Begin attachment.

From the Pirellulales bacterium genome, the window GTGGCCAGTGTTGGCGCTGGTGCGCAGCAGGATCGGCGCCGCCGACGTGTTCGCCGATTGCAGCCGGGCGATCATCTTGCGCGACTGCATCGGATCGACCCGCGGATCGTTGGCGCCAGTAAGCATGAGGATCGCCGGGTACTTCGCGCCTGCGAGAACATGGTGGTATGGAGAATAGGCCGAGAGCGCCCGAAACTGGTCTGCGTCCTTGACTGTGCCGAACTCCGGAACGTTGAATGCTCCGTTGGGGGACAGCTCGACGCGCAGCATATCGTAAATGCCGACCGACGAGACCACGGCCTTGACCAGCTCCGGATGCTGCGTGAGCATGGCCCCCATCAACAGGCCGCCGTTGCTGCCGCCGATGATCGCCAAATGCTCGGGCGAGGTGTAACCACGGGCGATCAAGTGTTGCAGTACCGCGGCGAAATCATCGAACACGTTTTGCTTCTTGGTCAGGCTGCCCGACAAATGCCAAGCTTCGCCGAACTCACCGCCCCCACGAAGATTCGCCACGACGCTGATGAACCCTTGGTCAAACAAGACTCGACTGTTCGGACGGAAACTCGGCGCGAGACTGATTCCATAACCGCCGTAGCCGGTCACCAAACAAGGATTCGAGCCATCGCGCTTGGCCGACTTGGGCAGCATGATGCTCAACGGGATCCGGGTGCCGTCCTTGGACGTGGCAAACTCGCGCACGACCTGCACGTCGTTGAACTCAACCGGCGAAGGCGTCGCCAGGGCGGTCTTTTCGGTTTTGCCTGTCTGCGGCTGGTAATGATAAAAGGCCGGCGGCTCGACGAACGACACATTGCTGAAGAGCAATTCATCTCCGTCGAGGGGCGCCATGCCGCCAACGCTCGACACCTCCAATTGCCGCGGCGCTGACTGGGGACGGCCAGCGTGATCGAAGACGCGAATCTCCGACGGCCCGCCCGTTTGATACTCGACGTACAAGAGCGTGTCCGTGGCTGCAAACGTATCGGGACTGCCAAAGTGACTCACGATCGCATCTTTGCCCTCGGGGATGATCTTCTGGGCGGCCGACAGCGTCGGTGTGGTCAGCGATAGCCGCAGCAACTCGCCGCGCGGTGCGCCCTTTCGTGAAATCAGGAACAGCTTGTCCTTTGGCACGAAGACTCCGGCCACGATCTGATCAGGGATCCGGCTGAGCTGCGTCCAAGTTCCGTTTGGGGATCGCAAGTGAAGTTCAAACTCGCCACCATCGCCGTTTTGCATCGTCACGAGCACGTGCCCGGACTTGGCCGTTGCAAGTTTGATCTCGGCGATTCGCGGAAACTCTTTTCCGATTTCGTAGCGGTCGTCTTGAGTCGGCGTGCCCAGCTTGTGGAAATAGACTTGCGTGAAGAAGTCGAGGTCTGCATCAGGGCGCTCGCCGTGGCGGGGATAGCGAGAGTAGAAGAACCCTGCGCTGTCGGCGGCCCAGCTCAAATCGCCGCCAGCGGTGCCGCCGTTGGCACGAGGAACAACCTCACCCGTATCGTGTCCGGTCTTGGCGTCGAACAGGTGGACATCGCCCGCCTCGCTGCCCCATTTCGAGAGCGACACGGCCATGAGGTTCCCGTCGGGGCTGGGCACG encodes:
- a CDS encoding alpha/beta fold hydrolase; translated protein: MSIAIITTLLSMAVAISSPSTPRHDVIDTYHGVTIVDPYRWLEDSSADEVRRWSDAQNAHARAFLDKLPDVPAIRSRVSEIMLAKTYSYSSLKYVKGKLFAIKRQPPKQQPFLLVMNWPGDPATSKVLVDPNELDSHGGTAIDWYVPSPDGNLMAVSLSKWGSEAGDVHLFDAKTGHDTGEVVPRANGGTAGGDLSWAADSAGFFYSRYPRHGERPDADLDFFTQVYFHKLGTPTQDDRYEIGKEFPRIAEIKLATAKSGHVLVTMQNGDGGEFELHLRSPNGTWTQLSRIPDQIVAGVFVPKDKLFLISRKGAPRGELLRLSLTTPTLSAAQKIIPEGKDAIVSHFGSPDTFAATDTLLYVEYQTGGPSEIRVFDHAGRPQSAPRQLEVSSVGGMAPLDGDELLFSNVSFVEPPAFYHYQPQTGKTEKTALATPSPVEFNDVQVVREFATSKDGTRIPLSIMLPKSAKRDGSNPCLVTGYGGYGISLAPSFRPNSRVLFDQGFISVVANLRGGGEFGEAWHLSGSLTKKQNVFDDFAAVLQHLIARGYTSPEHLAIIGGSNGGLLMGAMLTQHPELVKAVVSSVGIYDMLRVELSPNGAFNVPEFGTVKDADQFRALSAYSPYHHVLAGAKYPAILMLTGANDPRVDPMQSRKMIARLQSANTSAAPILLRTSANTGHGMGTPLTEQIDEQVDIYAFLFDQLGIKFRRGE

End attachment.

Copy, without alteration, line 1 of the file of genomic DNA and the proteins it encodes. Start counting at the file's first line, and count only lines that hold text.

From the Pirellulales bacterium genome, the window GTGGCCAGTGTTGGCGCTGGTGCGCAGCAGGATCGGCGCCGCCGACGTGTTCGCCGATTGCAGCCGGGCGATCATCTTGCGCGACTGCATCGGATCGACCCGCGGATCGTTGGCGCCAGTAAGCATGAGGATCGCCGGGTACTTCGCGCCTGCGAGAACATGGTGGTATGGAGAATAGGCCGAGAGCGCCCGAAACTGGTCTGCGTCCTTGACTGTGCCGAACTCCGGAACGTTGAATGCTCCGTTGGGGGACAGCTCGACGCGCAGCATATCGTAAATGCCGACCGACGAGACCACGGCCTTGACCAGCTCCGGATGCTGCGTGAGCATGGCCCCCATCAACAGGCCGCCGTTGCTGCCGCCGATGATCGCCAAATGCTCGGGCGAGGTGTAACCACGGGCGATCAAGTGTTGCAGTACCGCGGCGAAATCATCGAACACGTTTTGCTTCTTGGTCAGGCTGCCCGACAAATGCCAAGCTTCGCCGAACTCACCGCCCCCACGAAGATTCGCCACGACGCTGATGAACCCTTGGTCAAACAAGACTCGACTGTTCGGACGGAAACTCGGCGCGAGACTGATTCCATAACCGCCGTAGCCGGTCACCAAACAAGGATTCGAGCCATCGCGCTTGGCCGACTTGGGCAGCATGATGCTCAACGGGATCCGGGTGCCGTCCTTGGACGTGGCAAACTCGCGCACGACCTGCACGTCGTTGAACTCAACCGGCGAAGGCGTCGCCAGGGCGGTCTTTTCGGTTTTGCCTGTCTGCGGCTGGTAATGATAAAAGGCCGGCGGCTCGACGAACGACACATTGCTGAAGAGCAATTCATCTCCGTCGAGGGGCGCCATGCCGCCAACGCTCGACACCTCCAATTGCCGCGGCGCTGACTGGGGACGGCCAGCGTGATCGAAGACGCGAATCTCCGACGGCCCGCCCGTTTGATACTCGACGTACAAGAGCGTGTCCGTGGCTGCAAACGTATCGGGACTGCCAAAGTGACTCACGATCGCATCTTTGCCCTCGGGGATGATCTTCTGGGCGGCCGACAGCGTCGGTGTGGTCAGCGATAGCCGCAGCAACTCGCCGCGCGGTGCGCCCTTTCGTGAAATCAGGAACAGCTTGTCCTTTGGCACGAAGACTCCGGCCACGATCTGATCAGGGATCCGGCTGAGCTGCGTCCAAGTTCCGTTTGGGGATCGCAAGTGAAGTTCAAACTCGCCACCATCGCCGTTTTGCATCGTCACGAGCACGTGCCCGGACTTGGCCGTTGCAAGTTTGATCTCGGCGATTCGCGGAAACTCTTTTCCGATTTCGTAGCGGTCGTCTTGAGTCGGCGTGCCCAGCTTGTGGAAATAGACTTGCGTGAAGAAGTCGAGGTCTGCATCAGGGCGCTCGCCGTGGCGGGGATAGCGAGAGTAGAAGAACCCTGCGCTGTCGGCGGCCCAGCTCAAATCGCCGCCAGCGGTGCCGCCGTTGGCACGAGGAACAACCTCACCCGTATCGTGTCCGGTCTTGGCGTCGAACAGGTGGACATCGCCCGCCTCGCTGCCCCATTTCGAGAGCGACACGGCCATGAGGTTCCCGTCGGGGCTGGGCACG encodes: